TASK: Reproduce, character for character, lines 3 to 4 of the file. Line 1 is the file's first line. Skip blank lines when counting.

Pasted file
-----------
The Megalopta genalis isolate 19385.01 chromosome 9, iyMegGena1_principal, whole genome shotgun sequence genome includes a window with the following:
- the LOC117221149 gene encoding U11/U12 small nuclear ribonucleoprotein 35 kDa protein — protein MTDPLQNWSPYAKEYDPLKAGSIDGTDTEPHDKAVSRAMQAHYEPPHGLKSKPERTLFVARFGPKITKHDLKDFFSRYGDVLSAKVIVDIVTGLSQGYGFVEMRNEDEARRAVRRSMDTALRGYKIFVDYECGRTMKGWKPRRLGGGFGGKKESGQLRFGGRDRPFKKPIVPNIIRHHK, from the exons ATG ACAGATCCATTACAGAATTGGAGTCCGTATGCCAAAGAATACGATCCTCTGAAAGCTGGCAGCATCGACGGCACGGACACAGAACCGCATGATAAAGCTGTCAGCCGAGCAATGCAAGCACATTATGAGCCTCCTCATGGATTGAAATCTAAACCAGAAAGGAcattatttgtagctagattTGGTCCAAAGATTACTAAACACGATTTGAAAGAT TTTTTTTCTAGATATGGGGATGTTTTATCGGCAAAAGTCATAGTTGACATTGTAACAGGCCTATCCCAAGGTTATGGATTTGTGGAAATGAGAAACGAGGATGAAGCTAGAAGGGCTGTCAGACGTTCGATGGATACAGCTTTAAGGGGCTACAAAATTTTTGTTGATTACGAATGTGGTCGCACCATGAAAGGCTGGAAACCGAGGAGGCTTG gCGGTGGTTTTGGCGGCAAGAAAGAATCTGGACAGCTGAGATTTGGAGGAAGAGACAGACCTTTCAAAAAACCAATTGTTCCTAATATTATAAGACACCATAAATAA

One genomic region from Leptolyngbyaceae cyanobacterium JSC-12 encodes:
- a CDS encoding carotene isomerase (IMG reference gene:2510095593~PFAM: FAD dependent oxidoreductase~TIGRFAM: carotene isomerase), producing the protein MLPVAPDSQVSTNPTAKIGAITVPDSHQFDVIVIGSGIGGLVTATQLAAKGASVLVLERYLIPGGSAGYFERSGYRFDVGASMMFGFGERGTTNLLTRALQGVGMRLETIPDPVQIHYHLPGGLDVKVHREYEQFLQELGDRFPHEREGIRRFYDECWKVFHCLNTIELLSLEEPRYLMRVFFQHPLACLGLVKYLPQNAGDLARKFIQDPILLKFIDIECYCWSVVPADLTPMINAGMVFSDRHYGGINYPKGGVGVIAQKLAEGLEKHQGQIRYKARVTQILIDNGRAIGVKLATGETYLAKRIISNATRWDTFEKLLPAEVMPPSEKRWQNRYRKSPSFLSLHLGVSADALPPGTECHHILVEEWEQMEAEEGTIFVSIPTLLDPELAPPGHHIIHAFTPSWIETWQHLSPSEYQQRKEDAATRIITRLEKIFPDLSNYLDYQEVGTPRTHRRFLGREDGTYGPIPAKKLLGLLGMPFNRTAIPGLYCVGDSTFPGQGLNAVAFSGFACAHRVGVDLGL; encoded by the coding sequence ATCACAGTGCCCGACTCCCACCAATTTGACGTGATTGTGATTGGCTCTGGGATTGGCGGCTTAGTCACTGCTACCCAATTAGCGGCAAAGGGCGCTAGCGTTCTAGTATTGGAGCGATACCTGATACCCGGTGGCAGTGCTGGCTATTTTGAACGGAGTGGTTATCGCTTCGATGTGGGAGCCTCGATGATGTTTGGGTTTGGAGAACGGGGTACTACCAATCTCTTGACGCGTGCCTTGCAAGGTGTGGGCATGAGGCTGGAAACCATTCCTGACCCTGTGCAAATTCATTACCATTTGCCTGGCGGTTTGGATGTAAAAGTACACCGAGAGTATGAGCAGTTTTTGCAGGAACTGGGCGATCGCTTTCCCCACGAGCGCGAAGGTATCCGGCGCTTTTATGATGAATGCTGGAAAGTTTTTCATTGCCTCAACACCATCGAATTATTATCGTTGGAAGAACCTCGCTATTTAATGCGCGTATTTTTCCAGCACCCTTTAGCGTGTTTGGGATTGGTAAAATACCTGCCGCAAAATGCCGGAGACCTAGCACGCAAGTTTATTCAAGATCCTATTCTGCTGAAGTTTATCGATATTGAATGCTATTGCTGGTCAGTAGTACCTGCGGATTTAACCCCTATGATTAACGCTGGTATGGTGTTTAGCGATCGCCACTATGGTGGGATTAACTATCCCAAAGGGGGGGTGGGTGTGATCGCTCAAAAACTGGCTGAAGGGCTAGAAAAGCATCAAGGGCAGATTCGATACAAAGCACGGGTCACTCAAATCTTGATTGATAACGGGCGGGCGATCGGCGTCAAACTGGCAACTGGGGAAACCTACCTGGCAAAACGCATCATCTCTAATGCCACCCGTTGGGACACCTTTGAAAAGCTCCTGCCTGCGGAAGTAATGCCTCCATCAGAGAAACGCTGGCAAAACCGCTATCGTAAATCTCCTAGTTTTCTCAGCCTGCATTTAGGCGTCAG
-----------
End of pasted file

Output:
One genomic region from Leptolyngbyaceae cyanobacterium JSC-12 encodes:
- a CDS encoding carotene isomerase (IMG reference gene:2510095593~PFAM: FAD dependent oxidoreductase~TIGRFAM: carotene isomerase), producing the protein MLPVAPDSQVSTNPTAKIGAITVPDSHQFDVIVIGSGIGGLVTATQLAAKGASVLVLERYLIPGGSAGYFERSGYRFDVGASMMFGFGERGTTNLLTRALQGVGMRLETIPDPVQIHYHLPGGLDVKVHREYEQFLQELGDRFPHEREGIRRFYDECWKVFHCLNTIELLSLEEPRYLMRVFFQHPLACLGLVKYLPQNAGDLARKFIQDPILLKFIDIECYCWSVVPADLTPMINAGMVFSDRHYGGINYPKGGVGVIAQKLAEGLEKHQGQIRYKARVTQILIDNGRAIGVKLATGETYLAKRIISNATRWDTFEKLLPAEVMPPSEKRWQNRYRKSPSFLSLHLGVSADALPPGTECHHILVEEWEQMEAEEGTIFVSIPTLLDPELAPPGHHIIHAFTPSWIETWQHLSPSEYQQRKEDAATRIITRLEKIFPDLSNYLDYQEVGTPRTHRRFLGREDGTYGPIPAKKLLGLLGMPFNRTAIPGLYCVGDSTFPGQGLNAVAFSGFACAHRVGVDLGL; encoded by the coding sequence ATCACAGTGCCCGACTCCCACCAATTTGACGTGATTGTGATTGGCTCTGGGATTGGCGGCTTAGTCACTGCTACCCAATTAGCGGCAAAGGGCGCTAGCGTTCTAGTATTGGAGCGATACCTGATACCCGGTGGCAGTGCTGGCTATTTTGAACGGAGTGGTTATCGCTTCGATGTGGGAGCCTCGATGATGTTTGGGTTTGGAGAACGGGGTACTACCAATCTCTTGACGCGTGCCTTGCAAGGTGTGGGCATGAGGCTGGAAACCATTCCTGACCCTGTGCAAATTCATTACCATTTGCCTGGCGGTTTGGATGTAAAAGTACACCGAGAGTATGAGCAGTTTTTGCAGGAACTGGGCGATCGCTTTCCCCACGAGCGCGAAGGTATCCGGCGCTTTTATGATGAATGCTGGAAAGTTTTTCATTGCCTCAACACCATCGAATTATTATCGTTGGAAGAACCTCGCTATTTAATGCGCGTATTTTTCCAGCACCCTTTAGCGTGTTTGGGATTGGTAAAATACCTGCCGCAAAATGCCGGAGACCTAGCACGCAAGTTTATTCAAGATCCTATTCTGCTGAAGTTTATCGATATTGAATGCTATTGCTGGTCAGTAGTACCTGCGGATTTAACCCCTATGATTAACGCTGGTATGGTGTTTAGCGATCGCCACTATGGTGGGATTAACTATCCCAAAGGGGGGGTGGGTGTGATCGCTCAAAAACTGGCTGAAGGGCTAGAAAAGCATCAAGGGCAGATTCGATACAAAGCACGGGTCACTCAAATCTTGATTGATAACGGGCGGGCGATCGGCGTCAAACTGGCAACTGGGGAAACCTACCTGGCAAAACGCATCATCTCTAATGCCACCCGTTGGGACACCTTTGAAAAGCTCCTGCCTGCGGAAGTAATGCCTCCATCAGAGAAACGCTGGCAAAACCGCTATCGTAAATCTCCTAGTTTTCTCAGCCTGCATTTAGGCGTCAG